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Now there are seven

Despite the volatility of recent weeks, the overall outlook for the Senate has not changed much. The six Republican-held seats that were rated highly vulnerable three months ago remain in serious jeopardy.   But now seven GOP seats at risk.  By Jennifer E. Duffy, Cook Political Report, for  National Journal.
/ Source: National Journal

Despite the volatility of recent weeks, the overall outlook for the Senate has not changed much. The six Republican-held seats that were rated highly vulnerable three months ago remain in serious jeopardy. Democrats have only one seat in that category. Neither party holds many seats that could provide a second tier of opportunity for the other party; Republicans have one (Arizona), and Democrats have three (Maryland, Michigan, and Washington).

What has changed is Democrats' chances of picking up the all-important sixth seat that would give them a Senate majority. There are now seven GOP seats at risk. So, to take control, Democrats no longer have to run the table while holding all of their own seats.

With the election only days away, here is where the most competitive contests stand.

Missouri — Republican Sen. Jim Talent
There are more than a few days when this race provides flashbacks to 2002, when Republican Jim Talent was running against appointed Democratic Sen. Jean Carnahan.

In that contest, polls showed the race continually seesawing, and neither candidate was ever able to open up a meaningful lead. The election turned on Republicans' arguments that Carnahan wasn't up to the job and on voter turnout in a good year for GOP candidates across the board. Talent edged the incumbent, 50 percent to 49 percent.

Fast-forward four years to the Missouri Senate race: Now it is Talent's turn to run for a full six-year term, and this time the climate is poor for Republicans. Polling again shows a statistically insignificant lead alternating between Talent and his Democratic challenger, state Auditor Claire McCaskill. Democrats recently released a poll showing McCaskill ahead by 5 points. The most recent public poll [PDF] shows Talent ahead by 3.

As in 2002, both candidates are well known, neither has significant negatives, and turnout will be the key to victory. Democrats hope that state ballot initiatives on stem-cell research and raising the minimum wage will draw their voters to the polls and put McCaskill over the top. McCaskill attributes her failure to win the governorship in 2004 -- she drew 48 percent of the vote -- to spending too little time in rural areas. She is campaigning vigorously there now. Refighting the last war can be a risky strategy, but if this race ends up close, attracting a bigger share of the rural vote could put McCaskill over the top.

Talent is running on his Senate record while working to portray McCaskill as a liberal campaigning as a moderate. This is one Senate contest in which both the Democratic and the Republican national parties have made a significant investment. It is also one where the GOP's vaunted 72-hour get-out-the-vote program has been very successful in the past. While its effectiveness depends on an energized GOP base -- and signs abound that the base is demoralized -- Republicans argue that the stem-cell research initiative is motivating conservatives to vote. They also question whether a vote in favor of stem-cell research is an automatic vote against Talent.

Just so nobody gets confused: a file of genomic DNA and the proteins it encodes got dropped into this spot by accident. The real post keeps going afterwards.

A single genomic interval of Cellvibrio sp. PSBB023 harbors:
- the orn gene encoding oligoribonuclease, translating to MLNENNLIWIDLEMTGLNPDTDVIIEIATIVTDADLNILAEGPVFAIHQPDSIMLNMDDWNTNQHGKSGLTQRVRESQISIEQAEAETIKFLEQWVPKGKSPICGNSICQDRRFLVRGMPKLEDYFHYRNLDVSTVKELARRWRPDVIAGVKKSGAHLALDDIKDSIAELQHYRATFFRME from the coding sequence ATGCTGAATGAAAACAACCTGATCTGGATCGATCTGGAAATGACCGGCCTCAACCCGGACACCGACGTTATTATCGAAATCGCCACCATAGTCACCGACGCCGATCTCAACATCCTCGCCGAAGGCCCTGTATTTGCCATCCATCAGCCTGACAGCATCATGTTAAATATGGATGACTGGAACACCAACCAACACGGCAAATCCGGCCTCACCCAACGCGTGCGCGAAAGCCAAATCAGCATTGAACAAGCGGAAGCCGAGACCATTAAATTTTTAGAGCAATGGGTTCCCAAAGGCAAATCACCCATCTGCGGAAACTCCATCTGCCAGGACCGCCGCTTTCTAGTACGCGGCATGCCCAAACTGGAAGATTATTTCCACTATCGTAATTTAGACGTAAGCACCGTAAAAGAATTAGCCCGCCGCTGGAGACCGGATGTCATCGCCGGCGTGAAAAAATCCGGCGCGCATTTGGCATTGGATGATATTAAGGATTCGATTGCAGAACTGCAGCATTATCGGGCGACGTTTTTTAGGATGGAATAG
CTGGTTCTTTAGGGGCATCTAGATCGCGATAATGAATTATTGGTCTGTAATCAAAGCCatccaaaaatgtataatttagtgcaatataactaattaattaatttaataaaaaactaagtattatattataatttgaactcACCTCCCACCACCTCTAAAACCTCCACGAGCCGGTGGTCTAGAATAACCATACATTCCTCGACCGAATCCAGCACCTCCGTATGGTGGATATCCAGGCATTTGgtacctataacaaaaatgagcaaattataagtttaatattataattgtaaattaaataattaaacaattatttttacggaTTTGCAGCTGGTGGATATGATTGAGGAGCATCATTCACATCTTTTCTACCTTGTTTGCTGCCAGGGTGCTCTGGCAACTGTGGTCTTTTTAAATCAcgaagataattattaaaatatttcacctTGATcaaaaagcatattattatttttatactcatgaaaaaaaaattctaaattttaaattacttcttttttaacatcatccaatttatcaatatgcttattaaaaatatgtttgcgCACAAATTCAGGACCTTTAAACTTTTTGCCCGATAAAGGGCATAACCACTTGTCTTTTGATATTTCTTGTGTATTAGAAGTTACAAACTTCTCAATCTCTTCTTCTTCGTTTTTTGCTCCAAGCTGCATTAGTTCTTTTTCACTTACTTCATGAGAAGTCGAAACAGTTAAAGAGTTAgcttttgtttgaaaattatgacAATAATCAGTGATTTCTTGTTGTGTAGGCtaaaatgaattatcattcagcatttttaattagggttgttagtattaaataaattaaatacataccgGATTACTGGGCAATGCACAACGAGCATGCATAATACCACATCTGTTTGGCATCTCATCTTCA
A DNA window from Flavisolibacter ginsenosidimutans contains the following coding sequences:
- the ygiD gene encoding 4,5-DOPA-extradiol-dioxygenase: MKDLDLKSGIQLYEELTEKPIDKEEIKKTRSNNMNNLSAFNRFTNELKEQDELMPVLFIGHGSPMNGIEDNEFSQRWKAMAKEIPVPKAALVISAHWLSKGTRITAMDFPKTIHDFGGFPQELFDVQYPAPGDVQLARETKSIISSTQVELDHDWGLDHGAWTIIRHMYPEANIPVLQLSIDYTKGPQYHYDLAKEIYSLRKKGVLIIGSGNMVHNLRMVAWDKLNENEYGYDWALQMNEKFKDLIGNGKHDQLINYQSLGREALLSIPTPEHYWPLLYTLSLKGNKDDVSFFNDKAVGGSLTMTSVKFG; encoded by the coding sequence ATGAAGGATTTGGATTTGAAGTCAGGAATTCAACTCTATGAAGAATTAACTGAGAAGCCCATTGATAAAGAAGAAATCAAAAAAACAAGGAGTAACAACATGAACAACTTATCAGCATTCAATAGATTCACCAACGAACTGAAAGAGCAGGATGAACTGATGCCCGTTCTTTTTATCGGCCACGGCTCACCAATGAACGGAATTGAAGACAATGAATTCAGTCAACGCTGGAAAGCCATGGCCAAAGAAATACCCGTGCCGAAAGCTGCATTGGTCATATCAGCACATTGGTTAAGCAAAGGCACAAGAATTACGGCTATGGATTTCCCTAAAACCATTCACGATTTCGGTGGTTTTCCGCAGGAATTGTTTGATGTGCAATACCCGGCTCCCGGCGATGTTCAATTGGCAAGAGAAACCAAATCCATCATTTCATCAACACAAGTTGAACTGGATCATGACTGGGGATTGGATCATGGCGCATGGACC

This race is firmly in the toss-up column and it will be a key measure of the strength of the Democratic wave. Talent has no significant liabilities, apart from having to defend his party and the Bush administration. Yet a sizable wave could well sweep him out of office.

Montana — Republican Sen. Conrad Burns
Conrad Burns is carrying some heavy baggage in his race for a fourth Montana Senate term. And he packed most of it himself. First, the Republican is dogged by the perception that he has "gone Washington" and has lost touch with Montana's voters and values. Second, he has been caught up in the Jack Abramoff scandal. While the question of whether Burns is under investigation for his (or his staff's) dealings with Abramoff is still being debated, the fact that Abramoff's clients and associates contributed $150,000 to Burns's leadership PAC is definitely hurting his re-election prospects. Finally, Burns is running in a difficult political environment for Republicans in a state that elected a Democratic governor two years ago.

Since late January, Burns has aired just about every kind of political advertising on television and radio: ads that tout his accomplishments, that boast of his clout and seniority, that seek to define his opponent, and that attack the Democrats' attack ads.

Democratic nominee Jon Tester seems content to stay out of Burns's way, letting the senator trip over his own ill-considered statements, the most notorious being his insulting firefighters battling forest fires in the state. Recently, Burns has stepped up his efforts to depict Tester as too liberal for Montana, pointing to the Democrat's comment that he would repeal the USA PATRIOT Act [PDF] and accusing him of supporting tax increases.

Burns has been trailing since the June primary. Recent polls, though, indicate that he is beginning to close the gap. GOP strategists credit their efforts to portray Tester as a liberal. Still, Burns does not have time on his side. And Tester is getting plenty of help from the Democratic Senatorial Campaign Committee, which has been running TV ads hammering the senator on a host of issues.